Monday, November 16, 2009

What Motivated U.S. Army Major NIdal Hassan?

In June 2007, Major Nidal Hassan gave a lecture on “The Koranic World View as it Relates to Muslims in the U.S. Military” instead of the lecture on the medical topic that senior Army doctors expected him to give. The Washington Post has put up the PowerPoint notes which accompanied his talk: Major Hassan's lecture We know what he subsequently did. There were many witnesses to the murder spree at Ft. Hood.

Historian and Political analyst Barry Rubin has written a reasonable (to me) commentary on what many people seem to have a hard time grasping: Hassan's motivation. But Rubin argues quite effectively that the world has a major (no pun intended) problem with Islamism, i.e., the ideology of Militant Islam.

You might ask, "Why am I getting 'political' on this blog?", which has Alfred Korzybski and his work as its subject. Well... Korzybski hammered away at his students to 'face facts' and to learn to face facts. As a student of his work, I take this advice very seriously as key to practicing what he taught and thus conveying what he taught, by example, to others.

Korzybski spoke vigorously against the Nazi, Fascist, and Communist ideologies/movements when it was not popular to do so, well before the start of World War II. The threat of Militant Islam or Islamism seems to me to represent as great a factual danger to civilized life as did these other totalitarian movements that Korzybski opposed. In his 1924 Time-Binding paper, he wrote:
Man is ultimately a doctrinal being. Even our language has its silent doctrines, and no activity of man is free from some doctrines, so that the kind of metaphysics a man has, is not of indifference to his world outlook and his behavior. [Alfred Korzybski Collected Writings 1920-1950, p. 77]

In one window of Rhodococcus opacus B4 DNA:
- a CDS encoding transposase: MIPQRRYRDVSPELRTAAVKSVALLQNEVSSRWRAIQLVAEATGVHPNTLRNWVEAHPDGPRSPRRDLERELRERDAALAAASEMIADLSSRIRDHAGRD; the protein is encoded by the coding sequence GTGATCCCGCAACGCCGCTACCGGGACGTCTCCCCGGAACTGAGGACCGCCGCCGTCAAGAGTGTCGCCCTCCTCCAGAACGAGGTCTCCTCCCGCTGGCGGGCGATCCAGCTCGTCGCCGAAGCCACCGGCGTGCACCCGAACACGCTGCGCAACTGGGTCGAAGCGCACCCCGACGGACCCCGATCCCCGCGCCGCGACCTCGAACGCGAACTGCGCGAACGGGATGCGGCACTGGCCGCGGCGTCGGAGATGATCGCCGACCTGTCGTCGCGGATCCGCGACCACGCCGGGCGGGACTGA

Not only non-Muslims but also many Muslims have a huge problem with a significant number of other Muslims and their interpretation of the religion of Islam, currently widely promulgated. The threat of this deadly doctrine of Islamism is not going to go away by ignoring it because some people consider it politically incorrect to take it seriously. Barry Rubin makes some necessary distinctions while not turning away from what, to some of us, appears obvious. Some of you probably won't like what he has to say. But here's the link: Why I Murdered 13 American Soldiers: Nidal Hassan Explains It All to You


Walter said...

Doctrines are problematic. The doctrines of Christianity & capitalism as well or are you making a distinction here?

Bruce I. Kodish said...

As doctrinal creatures, we cannot escape some doctrines, which may or may not create problems for us. But I am specifically talking in this post about problems related to militant Islam, i.e., Islamism.